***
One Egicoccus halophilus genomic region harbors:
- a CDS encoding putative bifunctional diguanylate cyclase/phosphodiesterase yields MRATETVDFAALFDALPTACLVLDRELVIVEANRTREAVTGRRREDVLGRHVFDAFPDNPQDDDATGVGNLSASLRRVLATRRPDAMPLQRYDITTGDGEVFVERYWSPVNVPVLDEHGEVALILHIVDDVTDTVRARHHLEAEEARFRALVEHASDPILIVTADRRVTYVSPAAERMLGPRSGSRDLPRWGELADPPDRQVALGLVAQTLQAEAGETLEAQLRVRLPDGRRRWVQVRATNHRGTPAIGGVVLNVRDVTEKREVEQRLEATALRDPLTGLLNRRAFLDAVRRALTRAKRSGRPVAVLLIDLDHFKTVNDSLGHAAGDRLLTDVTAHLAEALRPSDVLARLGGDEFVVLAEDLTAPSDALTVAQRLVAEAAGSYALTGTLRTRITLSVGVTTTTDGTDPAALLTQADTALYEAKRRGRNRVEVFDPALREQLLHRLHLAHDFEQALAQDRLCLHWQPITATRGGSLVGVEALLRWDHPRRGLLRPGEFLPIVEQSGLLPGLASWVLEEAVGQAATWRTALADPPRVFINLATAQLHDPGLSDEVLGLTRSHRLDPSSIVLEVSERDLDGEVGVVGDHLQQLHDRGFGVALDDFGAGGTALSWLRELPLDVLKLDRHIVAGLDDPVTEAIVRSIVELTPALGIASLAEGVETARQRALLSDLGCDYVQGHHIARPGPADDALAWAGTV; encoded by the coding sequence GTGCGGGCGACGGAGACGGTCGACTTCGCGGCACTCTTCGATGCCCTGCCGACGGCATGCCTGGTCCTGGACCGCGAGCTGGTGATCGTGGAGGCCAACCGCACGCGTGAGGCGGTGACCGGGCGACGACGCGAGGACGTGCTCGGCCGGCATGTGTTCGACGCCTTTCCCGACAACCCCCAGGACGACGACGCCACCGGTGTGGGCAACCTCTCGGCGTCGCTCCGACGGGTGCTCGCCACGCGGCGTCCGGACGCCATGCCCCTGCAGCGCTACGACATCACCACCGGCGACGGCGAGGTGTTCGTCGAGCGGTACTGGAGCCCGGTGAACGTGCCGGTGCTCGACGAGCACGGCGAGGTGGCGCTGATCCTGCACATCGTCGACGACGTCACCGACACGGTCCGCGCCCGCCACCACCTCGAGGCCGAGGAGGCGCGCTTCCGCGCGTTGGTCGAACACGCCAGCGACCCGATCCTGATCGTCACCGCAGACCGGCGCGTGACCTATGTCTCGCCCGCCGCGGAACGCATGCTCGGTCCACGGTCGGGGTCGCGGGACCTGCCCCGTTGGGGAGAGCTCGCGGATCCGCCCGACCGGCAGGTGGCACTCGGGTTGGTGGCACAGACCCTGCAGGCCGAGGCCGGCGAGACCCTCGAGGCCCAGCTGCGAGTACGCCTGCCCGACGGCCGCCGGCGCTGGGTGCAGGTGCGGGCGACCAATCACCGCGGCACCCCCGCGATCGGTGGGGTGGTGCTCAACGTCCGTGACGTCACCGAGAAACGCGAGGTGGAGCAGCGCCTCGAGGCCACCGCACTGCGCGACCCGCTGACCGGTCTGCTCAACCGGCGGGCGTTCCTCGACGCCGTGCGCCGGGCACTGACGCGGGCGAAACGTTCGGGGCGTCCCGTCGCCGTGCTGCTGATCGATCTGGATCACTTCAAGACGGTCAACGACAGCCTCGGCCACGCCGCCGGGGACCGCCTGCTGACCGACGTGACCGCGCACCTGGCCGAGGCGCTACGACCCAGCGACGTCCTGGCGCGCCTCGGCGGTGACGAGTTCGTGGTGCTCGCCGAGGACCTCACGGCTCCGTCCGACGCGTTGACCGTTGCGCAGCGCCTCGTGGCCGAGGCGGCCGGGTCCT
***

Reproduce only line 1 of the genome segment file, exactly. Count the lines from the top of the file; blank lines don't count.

One Egicoccus halophilus genomic region harbors: